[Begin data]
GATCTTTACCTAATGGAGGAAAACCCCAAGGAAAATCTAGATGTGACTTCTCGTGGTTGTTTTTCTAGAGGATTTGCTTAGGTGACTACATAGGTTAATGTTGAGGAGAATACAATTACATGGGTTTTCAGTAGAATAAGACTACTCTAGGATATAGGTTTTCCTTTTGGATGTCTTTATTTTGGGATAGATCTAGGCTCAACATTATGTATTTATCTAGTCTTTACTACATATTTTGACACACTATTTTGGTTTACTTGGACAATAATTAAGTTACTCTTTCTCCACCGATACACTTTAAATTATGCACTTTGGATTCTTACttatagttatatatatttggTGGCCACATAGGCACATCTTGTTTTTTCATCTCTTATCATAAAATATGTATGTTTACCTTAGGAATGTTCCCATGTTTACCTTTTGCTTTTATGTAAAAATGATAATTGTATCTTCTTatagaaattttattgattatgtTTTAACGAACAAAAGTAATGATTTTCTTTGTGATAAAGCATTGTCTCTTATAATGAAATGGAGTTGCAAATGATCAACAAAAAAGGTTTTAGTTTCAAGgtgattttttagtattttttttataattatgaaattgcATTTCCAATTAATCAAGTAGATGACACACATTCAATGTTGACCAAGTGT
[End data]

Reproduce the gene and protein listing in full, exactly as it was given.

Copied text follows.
GATCTTTACCTAATGGAGGAAAACCCCAAGGAAAATCTAGATGTGACTTCTCGTGGTTGTTTTTCTAGAGGATTTGCTTAGGTGACTACATAGGTTAATGTTGAGGAGAATACAATTACATGGGTTTTCAGTAGAATAAGACTACTCTAGGATATAGGTTTTCCTTTTGGATGTCTTTATTTTGGGATAGATCTAGGCTCAACATTATGTATTTATCTAGTCTTTACTACATATTTTGACACACTATTTTGGTTTACTTGGACAATAATTAAGTTACTCTTTCTCCACCGATACACTTTAAATTATGCACTTTGGATTCTTACttatagttatatatatttggTGGCCACATAGGCACATCTTGTTTTTTCATCTCTTATCATAAAATATGTATGTTTACCTTAGGAATGTTCCCATGTTTACCTTTTGCTTTTATGTAAAAATGATAATTGTATCTTCTTatagaaattttattgattatgtTTTAACGAACAAAAGTAATGATTTTCTTTGTGATAAAGCATTGTCTCTTATAATGAAATGGAGTTGCAAATGATCAACAAAAAAGGTTTTAGTTTCAAGgtgattttttagtattttttttataattatgaaattgcATTTCCAATTAATCAAGTAGATGACACACATTCAATGTTGACCAAGTGT